In order to gauge the impact of the program, it is important to note participation and consistency. 91 percent of students in the treatment groups saw at least one R.E.A.L. video during the 7th grade curriculum, while 30 percent saw all five videos. On the other hand, 57 percent of students in the treatment groups saw at least one public service ad whereas only 30 percent in the control group did. Only 10 percent of treatment students saw a public service ad more than five times. Furthermore, 70 percent of participants attended at least one booster activity during their 8th grade year. Lastly, forty-nine teachers implemented the Keepin’ it R.E.A.L. curriculum and of those, thirty-seven were observed. When rated on the “appropriateness of conveying the curriculum”, the average teacher received a 5.8 on a scale of 1 to 7.

Although attrition was a factor in the evaluation, it did not differ significantly among ethnic groups. Missing data usually resulted from low response rates, transfers, inadequate demographic information and school participation rates. 16 percent of students transferred from each school during the 7th grade year, whereas an additional 19 percent transferred in the 8th grade. Overall, data decreased by 7 percent in Wave 2; by 12 percent in Wave 3; and by 16 percent in Wave 4.

The questionnaires collected demographic information, and information on alcohol and drug use, antidrug personal norms, norms and intention to accept substances offered. Questionnaires also asked about resistance strategies adolescents had used to decline drugs and alcohol. Trained proctors administered the surveys during school hours, and students had the option of completing them in English or Spanish.

Results: The intervention was evaluated on three different levels. One analysis compared the overall intervention, which included all three versions, to the control group. Another compared outcomes across the three cultural groups and lastly, the evaluation assessed the program’s impact on an individual level. The first analysis combined the Mexican American, Black/white, and Multicultural units into one intervention group. In comparison with the control group, the intervention group reported better behavioral outcomes. Although both groups showed an increase in the use of substances, the increase was significantly less among intervention group students as was their perception of peer use. Students in the intervention group tended to adopt more resistance strategies than the control group and this may have contributed to better outcomes.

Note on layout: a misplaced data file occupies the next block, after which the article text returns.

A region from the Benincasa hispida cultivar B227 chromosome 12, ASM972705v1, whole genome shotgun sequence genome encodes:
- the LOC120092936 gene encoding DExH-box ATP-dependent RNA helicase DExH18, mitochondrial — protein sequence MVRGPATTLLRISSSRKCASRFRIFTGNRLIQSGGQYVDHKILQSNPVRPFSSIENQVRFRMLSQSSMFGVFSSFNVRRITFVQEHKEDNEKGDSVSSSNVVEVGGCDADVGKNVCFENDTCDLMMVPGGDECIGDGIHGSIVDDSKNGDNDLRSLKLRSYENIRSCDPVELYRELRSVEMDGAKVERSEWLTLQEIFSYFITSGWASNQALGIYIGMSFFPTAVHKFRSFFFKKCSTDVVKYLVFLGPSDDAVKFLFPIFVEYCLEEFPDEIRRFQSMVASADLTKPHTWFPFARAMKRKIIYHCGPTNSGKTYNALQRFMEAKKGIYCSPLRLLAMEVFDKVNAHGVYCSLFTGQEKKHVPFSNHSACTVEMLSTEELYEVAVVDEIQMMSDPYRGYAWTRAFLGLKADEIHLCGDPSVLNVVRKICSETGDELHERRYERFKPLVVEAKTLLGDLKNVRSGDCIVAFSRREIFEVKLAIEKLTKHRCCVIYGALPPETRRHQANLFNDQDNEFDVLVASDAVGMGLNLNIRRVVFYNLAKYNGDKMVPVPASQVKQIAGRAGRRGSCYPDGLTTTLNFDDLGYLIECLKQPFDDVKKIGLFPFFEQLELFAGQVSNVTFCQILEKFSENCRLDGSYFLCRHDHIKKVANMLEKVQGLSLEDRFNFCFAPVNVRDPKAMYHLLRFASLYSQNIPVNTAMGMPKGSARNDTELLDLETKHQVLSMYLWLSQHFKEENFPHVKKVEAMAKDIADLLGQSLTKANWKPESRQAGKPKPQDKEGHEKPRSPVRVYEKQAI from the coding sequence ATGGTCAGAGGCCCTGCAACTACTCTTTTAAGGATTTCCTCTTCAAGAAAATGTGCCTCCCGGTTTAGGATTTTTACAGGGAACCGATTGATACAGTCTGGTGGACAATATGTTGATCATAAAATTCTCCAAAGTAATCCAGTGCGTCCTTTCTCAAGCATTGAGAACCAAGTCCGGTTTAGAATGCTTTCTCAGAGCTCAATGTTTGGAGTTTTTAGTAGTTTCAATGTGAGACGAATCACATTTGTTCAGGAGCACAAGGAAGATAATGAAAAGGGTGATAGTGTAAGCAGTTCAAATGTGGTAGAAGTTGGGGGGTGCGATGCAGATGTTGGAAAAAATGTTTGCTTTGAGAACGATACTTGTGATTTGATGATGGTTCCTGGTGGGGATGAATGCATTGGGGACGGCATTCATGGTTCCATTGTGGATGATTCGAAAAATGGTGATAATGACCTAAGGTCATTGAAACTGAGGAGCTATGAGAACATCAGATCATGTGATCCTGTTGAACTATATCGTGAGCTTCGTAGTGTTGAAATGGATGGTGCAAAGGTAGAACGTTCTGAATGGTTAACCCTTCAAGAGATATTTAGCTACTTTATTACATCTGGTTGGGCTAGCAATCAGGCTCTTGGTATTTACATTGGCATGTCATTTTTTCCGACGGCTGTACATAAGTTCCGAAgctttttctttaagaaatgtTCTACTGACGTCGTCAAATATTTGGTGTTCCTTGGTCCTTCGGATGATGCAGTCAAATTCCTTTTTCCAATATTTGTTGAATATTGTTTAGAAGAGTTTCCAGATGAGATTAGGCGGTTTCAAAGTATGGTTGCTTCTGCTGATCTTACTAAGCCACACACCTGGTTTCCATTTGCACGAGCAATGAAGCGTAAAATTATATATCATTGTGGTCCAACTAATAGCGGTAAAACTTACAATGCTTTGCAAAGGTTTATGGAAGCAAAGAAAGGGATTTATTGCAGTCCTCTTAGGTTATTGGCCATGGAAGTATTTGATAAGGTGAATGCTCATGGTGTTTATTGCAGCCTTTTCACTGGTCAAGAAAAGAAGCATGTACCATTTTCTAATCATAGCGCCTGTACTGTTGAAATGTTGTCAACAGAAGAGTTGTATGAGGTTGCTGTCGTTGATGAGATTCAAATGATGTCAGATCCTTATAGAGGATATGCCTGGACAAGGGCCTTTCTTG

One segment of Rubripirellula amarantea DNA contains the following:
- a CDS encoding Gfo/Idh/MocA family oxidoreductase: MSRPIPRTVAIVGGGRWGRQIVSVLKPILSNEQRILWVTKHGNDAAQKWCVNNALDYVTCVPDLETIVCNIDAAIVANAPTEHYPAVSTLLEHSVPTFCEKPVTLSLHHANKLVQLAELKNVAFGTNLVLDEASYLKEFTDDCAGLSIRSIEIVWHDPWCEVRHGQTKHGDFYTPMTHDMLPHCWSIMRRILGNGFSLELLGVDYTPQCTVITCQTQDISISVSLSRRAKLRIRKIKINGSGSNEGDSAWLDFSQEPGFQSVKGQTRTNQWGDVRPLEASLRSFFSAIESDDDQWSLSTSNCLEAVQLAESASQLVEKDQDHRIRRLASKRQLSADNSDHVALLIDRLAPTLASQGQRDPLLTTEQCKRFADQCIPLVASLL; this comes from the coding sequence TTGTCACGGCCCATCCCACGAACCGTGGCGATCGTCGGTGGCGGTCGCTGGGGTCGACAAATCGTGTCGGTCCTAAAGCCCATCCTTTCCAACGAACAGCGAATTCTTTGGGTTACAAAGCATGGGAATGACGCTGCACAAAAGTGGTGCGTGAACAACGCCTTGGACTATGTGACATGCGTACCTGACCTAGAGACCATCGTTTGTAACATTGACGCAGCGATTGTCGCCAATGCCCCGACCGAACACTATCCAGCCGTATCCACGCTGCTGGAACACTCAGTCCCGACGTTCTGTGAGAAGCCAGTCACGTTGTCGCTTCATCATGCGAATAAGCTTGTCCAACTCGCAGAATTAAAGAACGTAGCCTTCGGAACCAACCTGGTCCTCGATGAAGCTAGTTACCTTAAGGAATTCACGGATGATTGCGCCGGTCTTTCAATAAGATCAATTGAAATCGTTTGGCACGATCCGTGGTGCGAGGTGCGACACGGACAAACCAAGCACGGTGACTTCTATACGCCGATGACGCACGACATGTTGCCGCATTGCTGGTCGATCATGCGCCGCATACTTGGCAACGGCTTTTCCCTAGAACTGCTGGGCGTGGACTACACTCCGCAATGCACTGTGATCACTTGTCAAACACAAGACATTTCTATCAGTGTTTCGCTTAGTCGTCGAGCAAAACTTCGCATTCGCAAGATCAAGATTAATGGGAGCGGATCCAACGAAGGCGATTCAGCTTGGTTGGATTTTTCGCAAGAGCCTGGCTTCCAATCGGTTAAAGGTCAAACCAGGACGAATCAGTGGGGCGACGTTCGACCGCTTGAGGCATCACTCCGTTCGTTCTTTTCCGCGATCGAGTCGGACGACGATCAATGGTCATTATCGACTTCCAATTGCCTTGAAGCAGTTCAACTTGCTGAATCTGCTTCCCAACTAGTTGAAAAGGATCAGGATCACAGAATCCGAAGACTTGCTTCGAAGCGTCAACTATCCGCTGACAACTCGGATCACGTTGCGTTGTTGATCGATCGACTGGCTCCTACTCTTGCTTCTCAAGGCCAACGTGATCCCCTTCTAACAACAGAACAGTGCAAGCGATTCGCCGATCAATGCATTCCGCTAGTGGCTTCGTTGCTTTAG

When evaluators looked at the intervention groups separately, a variety of differences appeared. Overall, the Mexican American and Multicultural curricula resulted in more significant outcomes than the Black/white group. Students in the Mexican American program showed the smallest increase in overall substance use; lower increases in intent to accept offers; less erosion in attitudes against someone using substances and a lower perception of substance use prevalence among peers.

Students receiving the Multicultural curriculum reported significantly more resistance strategies, smaller increases in positive expectancies toward substance use and less erosion in attitudes against someone using substances.

Students in the Black/white group demonstrated the lowest level of significant outcomes. They did, however, report significantly more resistance strategies.

Finally, evaluators believed that students randomly assigned to the cultural treatment group that matched their own ethnic background (matched) would produce the greatest results. Students whose background did not match the treatment group were categorized as mismatched and students in the Multicultural group were labeled as mixed. There were very few significant differences and no substantial evidence that those students assigned to their matching cultural treatment group had more significant results.


Link to program curriculum:


Hecht, M.L., Marsiglia, F.F., Elek, E., Wagstaff, D.A., Kulis, S., Dustman, P. & Miller-Day, M. (2003). Culturally grounded substance use prevention: An evaluation of the Keepin’ it R.E.A.L. Curriculum. Prevention Science, 4(4), 233-247.

KEYWORDS: School-Based, Substance Use, Middle School, Community/Media Campaign, Hispanic or Latino, Black or African American, White or Caucasian, Alcohol Use, Illicit Drug Use, Behavioral Problems, Physical Health, Social/Emotional Health and Development, Adolescence (12-17), Adolescent.

Program information last updated 3/16/07